Humans often overlook the vitally important role that bees play in our lives. Bees are seen as pests or a nuisances that are too be avoided lest one land on your arm and sting you! But, we rarely consider the bigger picture and recognize that without bees, some of the foods we eat every day would disappear. Every third bite of food we take is made possible thanks to our pollinator friends. That measures out to 90 percent of agricultural crops in the United States, which contributes an average of $19 billion to our economy. So, as you can see – without bees the agricultural system in the U.S. would virtually collapse.

Which is a bit troubling seeming as bee populations have been on a rapid decline since 2006. It is estimated that for the past decade, beekeepers have seen a steady decrease of their bee populations by 30 percent each year. The average beehive can include 60,000 worker bees, so a 30 percent decline would mean a loss of 18,000 bees. When you consider the fact that it takes 1.6 million domesticated bee colonies to pollinate California’s almond crops every year, this massive loss across the nation’s bee colonies should not be taken lightly.

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The Bulletin of Insectology definitively named the pesticides (specifically neonicotinoids) which are sprayed on our agricultural crops as the prime cause of Colony Collapse Disorder (CCD) which has lead to the disappearance of bees. Among the many species we stand to lose due to human activity, the bee is intrinsically linked to our own survival, and it is imperative that we do all we can to protect the bee species.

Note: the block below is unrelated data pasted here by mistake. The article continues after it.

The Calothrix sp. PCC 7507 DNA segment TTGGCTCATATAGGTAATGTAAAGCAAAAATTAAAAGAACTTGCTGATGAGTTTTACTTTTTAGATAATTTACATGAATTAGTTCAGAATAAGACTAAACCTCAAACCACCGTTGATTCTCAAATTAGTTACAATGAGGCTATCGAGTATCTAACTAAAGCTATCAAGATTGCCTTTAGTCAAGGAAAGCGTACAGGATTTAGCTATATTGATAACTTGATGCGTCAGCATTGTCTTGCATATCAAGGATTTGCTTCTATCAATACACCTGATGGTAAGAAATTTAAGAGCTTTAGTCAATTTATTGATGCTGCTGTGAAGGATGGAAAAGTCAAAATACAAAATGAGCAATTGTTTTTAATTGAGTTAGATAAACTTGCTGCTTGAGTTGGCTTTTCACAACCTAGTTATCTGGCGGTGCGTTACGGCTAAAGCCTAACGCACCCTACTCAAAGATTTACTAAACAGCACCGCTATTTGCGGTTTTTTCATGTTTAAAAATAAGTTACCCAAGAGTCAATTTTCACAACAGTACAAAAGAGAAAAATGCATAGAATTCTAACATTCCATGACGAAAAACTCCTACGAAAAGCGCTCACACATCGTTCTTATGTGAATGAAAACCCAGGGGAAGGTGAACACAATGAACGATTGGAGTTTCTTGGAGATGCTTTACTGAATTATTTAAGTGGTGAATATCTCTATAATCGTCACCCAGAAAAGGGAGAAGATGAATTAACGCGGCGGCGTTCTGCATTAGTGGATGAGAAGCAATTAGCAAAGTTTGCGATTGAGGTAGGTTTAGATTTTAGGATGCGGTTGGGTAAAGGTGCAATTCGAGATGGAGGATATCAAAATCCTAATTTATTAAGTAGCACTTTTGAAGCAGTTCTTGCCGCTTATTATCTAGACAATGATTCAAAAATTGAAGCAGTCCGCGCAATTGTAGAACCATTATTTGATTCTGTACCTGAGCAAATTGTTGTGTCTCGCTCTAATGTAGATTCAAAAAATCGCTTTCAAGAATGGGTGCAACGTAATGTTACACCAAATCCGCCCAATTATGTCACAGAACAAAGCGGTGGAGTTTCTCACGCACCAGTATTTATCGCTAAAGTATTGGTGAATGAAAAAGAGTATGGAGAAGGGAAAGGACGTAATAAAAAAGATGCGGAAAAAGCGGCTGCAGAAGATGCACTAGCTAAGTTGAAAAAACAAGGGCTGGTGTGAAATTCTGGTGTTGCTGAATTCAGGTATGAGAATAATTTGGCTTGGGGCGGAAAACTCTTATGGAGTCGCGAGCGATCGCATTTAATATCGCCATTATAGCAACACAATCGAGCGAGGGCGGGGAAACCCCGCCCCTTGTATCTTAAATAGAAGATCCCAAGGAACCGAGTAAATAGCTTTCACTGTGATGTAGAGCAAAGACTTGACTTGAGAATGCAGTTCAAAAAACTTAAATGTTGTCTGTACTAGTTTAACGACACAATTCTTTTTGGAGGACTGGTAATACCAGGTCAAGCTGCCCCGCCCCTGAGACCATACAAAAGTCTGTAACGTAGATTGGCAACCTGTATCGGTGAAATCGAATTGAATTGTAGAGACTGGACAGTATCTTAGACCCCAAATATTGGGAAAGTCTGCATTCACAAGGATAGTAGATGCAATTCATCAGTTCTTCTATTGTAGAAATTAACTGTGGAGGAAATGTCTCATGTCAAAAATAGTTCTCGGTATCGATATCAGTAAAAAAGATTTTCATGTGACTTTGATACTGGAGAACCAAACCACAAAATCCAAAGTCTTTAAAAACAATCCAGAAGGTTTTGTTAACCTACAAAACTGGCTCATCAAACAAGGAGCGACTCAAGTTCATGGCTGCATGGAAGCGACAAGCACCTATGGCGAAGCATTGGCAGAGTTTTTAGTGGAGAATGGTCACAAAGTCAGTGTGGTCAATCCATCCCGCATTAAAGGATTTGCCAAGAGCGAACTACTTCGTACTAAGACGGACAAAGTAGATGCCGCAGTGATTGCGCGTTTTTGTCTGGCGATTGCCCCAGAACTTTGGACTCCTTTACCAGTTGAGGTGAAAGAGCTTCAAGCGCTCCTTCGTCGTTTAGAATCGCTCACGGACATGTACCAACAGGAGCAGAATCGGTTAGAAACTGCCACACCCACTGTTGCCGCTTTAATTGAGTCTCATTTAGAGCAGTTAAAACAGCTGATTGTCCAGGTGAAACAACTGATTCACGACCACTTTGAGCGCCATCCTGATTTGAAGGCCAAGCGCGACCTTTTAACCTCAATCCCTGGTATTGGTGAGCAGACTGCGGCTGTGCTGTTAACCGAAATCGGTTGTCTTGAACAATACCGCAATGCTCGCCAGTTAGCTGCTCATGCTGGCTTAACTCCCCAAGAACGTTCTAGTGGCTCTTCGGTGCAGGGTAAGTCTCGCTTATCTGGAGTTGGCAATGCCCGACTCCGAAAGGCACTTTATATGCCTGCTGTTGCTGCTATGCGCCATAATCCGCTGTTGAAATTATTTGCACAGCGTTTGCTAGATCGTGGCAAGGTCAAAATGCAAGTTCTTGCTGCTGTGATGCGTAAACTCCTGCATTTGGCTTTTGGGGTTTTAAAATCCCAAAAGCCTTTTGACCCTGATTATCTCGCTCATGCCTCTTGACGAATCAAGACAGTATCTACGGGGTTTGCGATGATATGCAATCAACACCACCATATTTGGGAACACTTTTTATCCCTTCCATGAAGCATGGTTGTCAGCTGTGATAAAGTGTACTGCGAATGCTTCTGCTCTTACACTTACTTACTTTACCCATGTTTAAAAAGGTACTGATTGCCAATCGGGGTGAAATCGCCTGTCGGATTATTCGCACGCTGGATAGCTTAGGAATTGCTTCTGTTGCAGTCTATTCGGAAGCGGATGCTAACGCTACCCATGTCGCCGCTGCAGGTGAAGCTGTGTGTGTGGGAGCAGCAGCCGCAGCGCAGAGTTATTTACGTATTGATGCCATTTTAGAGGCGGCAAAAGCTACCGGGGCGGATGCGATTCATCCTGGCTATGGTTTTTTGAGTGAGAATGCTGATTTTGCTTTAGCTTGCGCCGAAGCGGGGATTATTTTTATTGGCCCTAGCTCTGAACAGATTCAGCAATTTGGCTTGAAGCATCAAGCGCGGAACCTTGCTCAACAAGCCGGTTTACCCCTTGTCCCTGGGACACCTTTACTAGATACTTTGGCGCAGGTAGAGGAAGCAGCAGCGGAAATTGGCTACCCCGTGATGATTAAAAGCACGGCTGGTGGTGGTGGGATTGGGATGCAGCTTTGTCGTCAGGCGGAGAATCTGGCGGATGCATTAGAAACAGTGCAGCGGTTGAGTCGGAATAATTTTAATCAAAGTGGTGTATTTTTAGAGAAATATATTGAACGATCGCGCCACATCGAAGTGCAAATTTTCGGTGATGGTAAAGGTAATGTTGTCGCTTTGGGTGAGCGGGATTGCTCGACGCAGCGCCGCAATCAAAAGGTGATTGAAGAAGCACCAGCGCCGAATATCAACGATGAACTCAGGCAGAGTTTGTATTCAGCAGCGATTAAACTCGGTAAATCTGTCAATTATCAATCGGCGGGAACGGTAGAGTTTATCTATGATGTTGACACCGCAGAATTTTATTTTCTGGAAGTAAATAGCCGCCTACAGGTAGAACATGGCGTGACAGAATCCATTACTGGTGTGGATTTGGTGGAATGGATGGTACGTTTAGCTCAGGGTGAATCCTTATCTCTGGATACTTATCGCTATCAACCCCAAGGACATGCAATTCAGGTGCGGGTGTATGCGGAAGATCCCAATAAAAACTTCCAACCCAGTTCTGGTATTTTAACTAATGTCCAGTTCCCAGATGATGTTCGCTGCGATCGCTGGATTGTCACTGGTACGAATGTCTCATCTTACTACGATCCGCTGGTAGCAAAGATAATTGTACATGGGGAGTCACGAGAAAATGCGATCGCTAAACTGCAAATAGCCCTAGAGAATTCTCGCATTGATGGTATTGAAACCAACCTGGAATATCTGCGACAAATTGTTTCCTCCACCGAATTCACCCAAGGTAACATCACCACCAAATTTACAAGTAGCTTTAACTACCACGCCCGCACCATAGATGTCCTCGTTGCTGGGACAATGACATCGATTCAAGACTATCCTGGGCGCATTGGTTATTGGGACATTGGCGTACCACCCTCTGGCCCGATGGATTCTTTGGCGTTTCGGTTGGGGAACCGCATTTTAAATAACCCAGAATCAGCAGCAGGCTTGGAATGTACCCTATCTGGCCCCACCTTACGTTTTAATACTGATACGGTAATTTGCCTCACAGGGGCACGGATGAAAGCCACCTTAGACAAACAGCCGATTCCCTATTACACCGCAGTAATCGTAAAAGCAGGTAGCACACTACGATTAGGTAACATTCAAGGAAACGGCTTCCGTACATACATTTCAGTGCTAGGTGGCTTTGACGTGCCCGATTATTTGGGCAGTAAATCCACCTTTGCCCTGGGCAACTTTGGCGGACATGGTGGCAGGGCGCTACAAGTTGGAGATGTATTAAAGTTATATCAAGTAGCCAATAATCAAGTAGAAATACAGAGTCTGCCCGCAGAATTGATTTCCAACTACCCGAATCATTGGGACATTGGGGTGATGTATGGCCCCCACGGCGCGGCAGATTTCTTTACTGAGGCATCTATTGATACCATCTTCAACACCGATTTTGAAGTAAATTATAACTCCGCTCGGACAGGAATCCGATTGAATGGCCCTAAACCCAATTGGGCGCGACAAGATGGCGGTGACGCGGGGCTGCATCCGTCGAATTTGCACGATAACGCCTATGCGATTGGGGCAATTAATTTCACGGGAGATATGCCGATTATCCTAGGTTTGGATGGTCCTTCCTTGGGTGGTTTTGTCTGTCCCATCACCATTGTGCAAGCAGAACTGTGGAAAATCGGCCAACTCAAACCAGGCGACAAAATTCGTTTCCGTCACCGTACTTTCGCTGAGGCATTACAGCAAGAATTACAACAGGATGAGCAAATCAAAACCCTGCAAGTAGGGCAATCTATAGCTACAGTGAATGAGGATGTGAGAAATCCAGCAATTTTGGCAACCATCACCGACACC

To illustrate how dire nature of this, here are the top 10 foods we stand to lose, if we lose the bees.

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When Bees Go Extinct, These 10 Foods Will Follow

What You Can Do To Save Bees

The good news is there is still time to save the bees, but it requires fast, pointed action. To learn more about what you can do to save bees and to get started, check out these resources – and share what you’ve learned with all your friends!

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Graphic by Hannah Williams

Lead image source: Wikimedia Commons